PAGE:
“As previously colonized peoples, what makes us a community is that we share a desire for self-conception. But in what ways can we conceive of self-conception?” — Emmanuel Iduma, winner of the C/O Berlin Talent Award 2021 – Theorist
What is to be done when the past is merely a creation of colonial archives? This question is at the heart of Italian-Senegalese artist Adji Dieye’s work Culture Lost and Learned by Heart. To answer it, Dieye conducted visual research into the iconographic collection of the Archives Nationales du Sénégal (the National Archives of Senegal). The project questions archival contents and narrative constructions of the past as a way to unveil the embedded violence present within the archival institution and its seemingly neutral content.
For her exhibition at C/O Berlin, the artist has developed a video projection, wall-mounted works, and installations as a visual proposal for a non-linear reading of the history of Senegal. These room-sized sculptures were made by translating photographs into dotted bitmap grids used as templates for screen prints. The artist printed images from her own archive as well as from the National Archives onto multi-meter lengths of silk fabric, and mounted them on forged iron frames. In one of these works, the artist creates a visual dialogue between two periods in Senegalese history. A number of the images date back to the French colonial era and show the establishment of the nation-state of Senegal, while others document the current situation in Senegal today. By inscribing past and present within the shared space of the installation, Dieye calls into question the idea of history as a linear progression in which one event clearly proceeds the next. Her choice of installation materials evokes the motions of a newspaper printing press and brings the histories they present to life.
In selecting Culture Lost and Learned by Heart, the C/O Berlin Talent Award 2021 showcases the recent strategy of an expanded documentary practice that creates editions of existing images. The jury unanimously and unhesitatingly selected Adji Dieye out of almost one hundred selected submissions from around the world. Her noteworthy and provocative project continues the critical work begun by the 2020 winner Anna Ehrenstein, exploring the topics of post-colonialism and the nation-state more closely within Senegal and making use of a wholly different material approach. In her critical dialogue with the colonial institution of the visual archive, Dieye questions its function as a defender of historic truth. The jury was convinced by the exemplary way her artistic approach interprets the idea of New Documentary Strategies which the C/O Berlin Talent Award recognizes. The artist receives a cash prize, and her work will be presented in the solo exhibition Adji Dieye . Culture Lost and Learned by Heart at C/O Berlin. An exhibition catalog published by Spector Books, Leipzig, and edited by Dr. Kathrin Schönegg for the C/O Berlin Foundation contains critical reflections by prize-winner and Nigerian theorist, Emmanuel Iduma.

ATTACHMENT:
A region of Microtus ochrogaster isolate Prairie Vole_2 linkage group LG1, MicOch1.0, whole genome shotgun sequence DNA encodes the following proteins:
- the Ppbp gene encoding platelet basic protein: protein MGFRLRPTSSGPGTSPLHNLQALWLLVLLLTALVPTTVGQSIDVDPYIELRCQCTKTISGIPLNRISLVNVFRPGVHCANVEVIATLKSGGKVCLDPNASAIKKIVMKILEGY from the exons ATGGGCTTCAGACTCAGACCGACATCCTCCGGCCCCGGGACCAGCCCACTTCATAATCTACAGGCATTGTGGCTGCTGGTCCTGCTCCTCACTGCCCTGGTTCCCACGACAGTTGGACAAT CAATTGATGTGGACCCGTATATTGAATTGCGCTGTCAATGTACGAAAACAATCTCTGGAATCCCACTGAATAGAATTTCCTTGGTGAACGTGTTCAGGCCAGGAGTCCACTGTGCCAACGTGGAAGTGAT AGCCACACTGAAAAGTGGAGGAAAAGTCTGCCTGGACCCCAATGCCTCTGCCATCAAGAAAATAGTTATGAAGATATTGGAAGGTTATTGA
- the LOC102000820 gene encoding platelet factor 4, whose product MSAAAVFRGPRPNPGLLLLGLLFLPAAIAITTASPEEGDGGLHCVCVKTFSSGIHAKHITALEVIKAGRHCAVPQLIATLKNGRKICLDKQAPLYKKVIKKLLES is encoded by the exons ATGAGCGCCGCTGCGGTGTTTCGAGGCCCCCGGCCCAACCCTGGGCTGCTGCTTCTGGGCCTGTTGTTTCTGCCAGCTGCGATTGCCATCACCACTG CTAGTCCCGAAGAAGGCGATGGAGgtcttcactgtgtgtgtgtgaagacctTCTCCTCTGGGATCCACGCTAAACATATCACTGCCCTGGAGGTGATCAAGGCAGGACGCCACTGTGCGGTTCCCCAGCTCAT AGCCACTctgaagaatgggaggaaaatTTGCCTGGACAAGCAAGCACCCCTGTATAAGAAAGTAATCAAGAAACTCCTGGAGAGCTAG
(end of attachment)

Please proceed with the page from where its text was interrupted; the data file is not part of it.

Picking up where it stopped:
Adji Dieye (b. 1991, IT/SEN) is the winner of the C/O Berlin Talent Award 2021 in the category of art. She studied New Technologies for Art at the Accademia di Belle Arti di Brera in Milan and completed a Master of Fine Arts at the Zurich University of the Arts. Her work has been included in international group exhibitions at FOAM Amsterdam (2020), Kunsthalle Wien (2020), as well as the African Photo Biennale in Bamako, Mali (2019) and the Lagos Photo Festival (2017). C/O Berlin is presenting her first institutional solo exhibition. Adji Dieye divides her time between Milan, Zurich, and Dakar.
Emmanuel Iduma (b. 1989, NG) is the winner of the C/O Berlin Talent Award 2021 in the category of theory. He completed a Master of Fine Arts in Art Criticism and Writing at the School of Visual Arts in New York after earning his law degree in Nigeria. In addition to his own writing, such as his traveling book A Stranger’s Pose, and editing, he devotes his time to art criticism, which has been published in ART- News, Art in America, and the British Journal of Photography, and has been featured in publications by Aperture, Artforum, The New York Review of Books and the Walther Collection. Iduma was listed as Apollo International Art Magazine‘s 40 under 40 Africa in 2020 for the broad social impact of his work. He lives in New York and Lagos.